19 Apr Fair Fighting Rules
Posted at 03:55h in Couples, Group Therapy, Love Addiction, Relationship Tips 0 Comments
Most relationships have conflict. It happens. I would encourage you not to avoid conflict, but to embrace it. When you get into a conflict with your partner, you must have fair fighting rules. Check out these 10 helpful techniques you can apply prior to arguing:
- No hitting below the belt. No calling names, cussing, or ridiculing your partner. Criticizing your partner will only draw him or her away from you.
- No talking over your partner. It is important that you are patient. Take turns to speak while the other partner is listening (active listening). Active listening is listening with curiosity and focus. You’re trying to understand your partner and become closer to him or her. This takes a high level of patience and breathing to manage your emotion.
- Create a word you both recognize. This helps set a boundary when one or both of you need a time-out. This word should be neutral. Please honor your partner’s boundary when he or she sets it. After you have set a boundary, excuse yourself and inform your partner you will return. This is important, because you don’t want to recreate a historical abandonment. Always tell your partner you will return after your emotion has reduced.
- Be kind and use an easy manner. It is important to show your partner that you are interested and focused.
- Don’t be vague. When describing a problem, put it into behavioral terms like “Yesterday, I felt hurt when you called me a dirty slug.” instead of saying, “You called me a name and I can’t stand it.” Try to use the 5 W’s (What, When, Where, Why and Who?).
- Use “I feel” Statements. This means you must be vulnerable to share with your partner your feelings. These feelings can be sadness, hurt, pain, anger, sadness, shame or guilt. The statement would go as follows: “Jim, I feel hurt, when you call me a dirty slug because it makes me feel less than.” I feel_________, when you____________, because________________. Fill in the blanks. Using “I feel” statements allows your partner to react without being defensive, because he or she is not perceiving your statement as an attack. When you use “you statements,” your partner is more likely to react defensively.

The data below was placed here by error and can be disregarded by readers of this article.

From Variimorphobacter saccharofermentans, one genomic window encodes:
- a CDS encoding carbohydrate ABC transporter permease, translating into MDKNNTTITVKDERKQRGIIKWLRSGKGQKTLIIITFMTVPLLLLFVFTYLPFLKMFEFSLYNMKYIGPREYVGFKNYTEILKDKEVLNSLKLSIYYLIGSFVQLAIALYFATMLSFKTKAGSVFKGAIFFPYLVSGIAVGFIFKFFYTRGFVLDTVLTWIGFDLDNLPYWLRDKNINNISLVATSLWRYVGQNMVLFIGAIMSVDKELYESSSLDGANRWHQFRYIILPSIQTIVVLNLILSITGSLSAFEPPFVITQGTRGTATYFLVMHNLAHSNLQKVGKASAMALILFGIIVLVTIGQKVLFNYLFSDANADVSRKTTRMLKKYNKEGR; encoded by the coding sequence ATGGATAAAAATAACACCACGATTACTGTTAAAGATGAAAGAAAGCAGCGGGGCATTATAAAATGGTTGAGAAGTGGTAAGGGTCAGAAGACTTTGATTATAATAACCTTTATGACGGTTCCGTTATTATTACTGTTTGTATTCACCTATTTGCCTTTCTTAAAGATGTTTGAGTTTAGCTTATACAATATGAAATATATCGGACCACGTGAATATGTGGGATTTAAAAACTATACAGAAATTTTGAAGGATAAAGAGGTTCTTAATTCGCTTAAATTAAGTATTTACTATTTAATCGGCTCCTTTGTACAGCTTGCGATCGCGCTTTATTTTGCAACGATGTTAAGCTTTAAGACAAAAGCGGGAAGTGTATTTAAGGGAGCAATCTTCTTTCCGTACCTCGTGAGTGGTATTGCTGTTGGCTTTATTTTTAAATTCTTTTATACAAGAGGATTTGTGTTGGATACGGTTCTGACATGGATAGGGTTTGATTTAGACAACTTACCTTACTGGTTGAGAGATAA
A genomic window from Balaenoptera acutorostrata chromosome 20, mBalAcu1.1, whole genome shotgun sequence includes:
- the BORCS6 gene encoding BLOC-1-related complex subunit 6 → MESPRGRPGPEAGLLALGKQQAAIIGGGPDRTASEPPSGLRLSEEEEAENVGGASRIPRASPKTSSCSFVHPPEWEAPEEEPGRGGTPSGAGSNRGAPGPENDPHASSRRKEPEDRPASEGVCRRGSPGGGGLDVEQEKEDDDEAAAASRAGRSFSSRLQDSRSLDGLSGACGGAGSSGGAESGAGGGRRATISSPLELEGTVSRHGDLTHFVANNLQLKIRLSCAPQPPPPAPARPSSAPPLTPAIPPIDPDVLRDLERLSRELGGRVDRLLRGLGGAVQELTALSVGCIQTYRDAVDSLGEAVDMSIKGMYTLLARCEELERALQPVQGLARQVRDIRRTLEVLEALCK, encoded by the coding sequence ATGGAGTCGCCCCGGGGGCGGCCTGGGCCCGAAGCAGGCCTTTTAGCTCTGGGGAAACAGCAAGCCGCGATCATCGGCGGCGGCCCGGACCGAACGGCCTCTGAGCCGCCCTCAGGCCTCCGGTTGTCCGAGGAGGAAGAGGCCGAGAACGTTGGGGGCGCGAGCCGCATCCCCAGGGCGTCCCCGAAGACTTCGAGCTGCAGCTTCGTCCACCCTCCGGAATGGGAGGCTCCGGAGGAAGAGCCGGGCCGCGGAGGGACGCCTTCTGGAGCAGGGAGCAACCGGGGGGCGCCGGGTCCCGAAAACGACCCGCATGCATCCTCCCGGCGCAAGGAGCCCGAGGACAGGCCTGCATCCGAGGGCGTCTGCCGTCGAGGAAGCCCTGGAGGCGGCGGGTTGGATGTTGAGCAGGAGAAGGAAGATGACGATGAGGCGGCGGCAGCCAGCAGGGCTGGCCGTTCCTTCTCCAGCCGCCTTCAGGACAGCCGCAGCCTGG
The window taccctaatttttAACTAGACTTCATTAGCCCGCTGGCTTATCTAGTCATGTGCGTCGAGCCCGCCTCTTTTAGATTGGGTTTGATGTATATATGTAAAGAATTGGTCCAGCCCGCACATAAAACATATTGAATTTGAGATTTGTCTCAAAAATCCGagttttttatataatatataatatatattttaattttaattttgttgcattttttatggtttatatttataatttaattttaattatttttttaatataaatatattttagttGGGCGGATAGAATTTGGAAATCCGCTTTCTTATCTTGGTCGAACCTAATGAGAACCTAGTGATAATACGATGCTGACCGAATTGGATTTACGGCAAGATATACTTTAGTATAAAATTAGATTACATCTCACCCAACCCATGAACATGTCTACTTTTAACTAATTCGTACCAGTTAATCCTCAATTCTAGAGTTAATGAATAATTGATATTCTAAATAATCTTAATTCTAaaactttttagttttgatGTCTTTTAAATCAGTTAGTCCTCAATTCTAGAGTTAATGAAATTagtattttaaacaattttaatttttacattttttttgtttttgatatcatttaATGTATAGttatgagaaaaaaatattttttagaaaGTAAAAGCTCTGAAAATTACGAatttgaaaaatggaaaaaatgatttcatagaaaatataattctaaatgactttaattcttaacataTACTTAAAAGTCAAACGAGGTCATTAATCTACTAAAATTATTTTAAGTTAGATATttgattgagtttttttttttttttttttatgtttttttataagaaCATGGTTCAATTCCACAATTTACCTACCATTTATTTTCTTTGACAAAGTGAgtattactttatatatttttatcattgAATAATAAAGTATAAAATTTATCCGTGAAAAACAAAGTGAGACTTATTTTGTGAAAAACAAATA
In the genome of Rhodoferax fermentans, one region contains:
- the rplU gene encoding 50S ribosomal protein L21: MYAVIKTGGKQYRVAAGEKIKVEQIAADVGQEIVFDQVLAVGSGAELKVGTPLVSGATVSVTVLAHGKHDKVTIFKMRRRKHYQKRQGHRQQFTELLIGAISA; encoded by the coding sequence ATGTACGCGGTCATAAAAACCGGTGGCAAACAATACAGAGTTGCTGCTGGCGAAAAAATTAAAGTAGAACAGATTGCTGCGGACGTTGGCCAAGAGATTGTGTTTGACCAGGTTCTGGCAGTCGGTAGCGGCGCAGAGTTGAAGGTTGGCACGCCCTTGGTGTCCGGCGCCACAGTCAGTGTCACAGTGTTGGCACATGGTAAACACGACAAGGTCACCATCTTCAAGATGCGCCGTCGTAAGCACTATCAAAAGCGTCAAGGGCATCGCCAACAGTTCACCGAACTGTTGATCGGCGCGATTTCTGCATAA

- Stay present and focused during conflict. If you find yourself distracted or over stimulated, ask for a time-out. Distance can sometimes cause clarity.
- Schedule a time to discuss your differences rather than trying to multi-task your argument with other activities.
- Don’t make date night into your scheduled conflict day. Date night is a time to honor time for the relationship. Choose another time or day to discuss a conflict.
- Honor each other’s worldview. Remember that you and your partner share different perspectives. You don’t have to always agree with someone’s perspective. Simply validate and try to understand. Act interested and always stay honest
I hope you can try to use some of these techniques during your next conflict. Conflict doesn’t have to be scary. It can indeed be a way to grow and understand each other.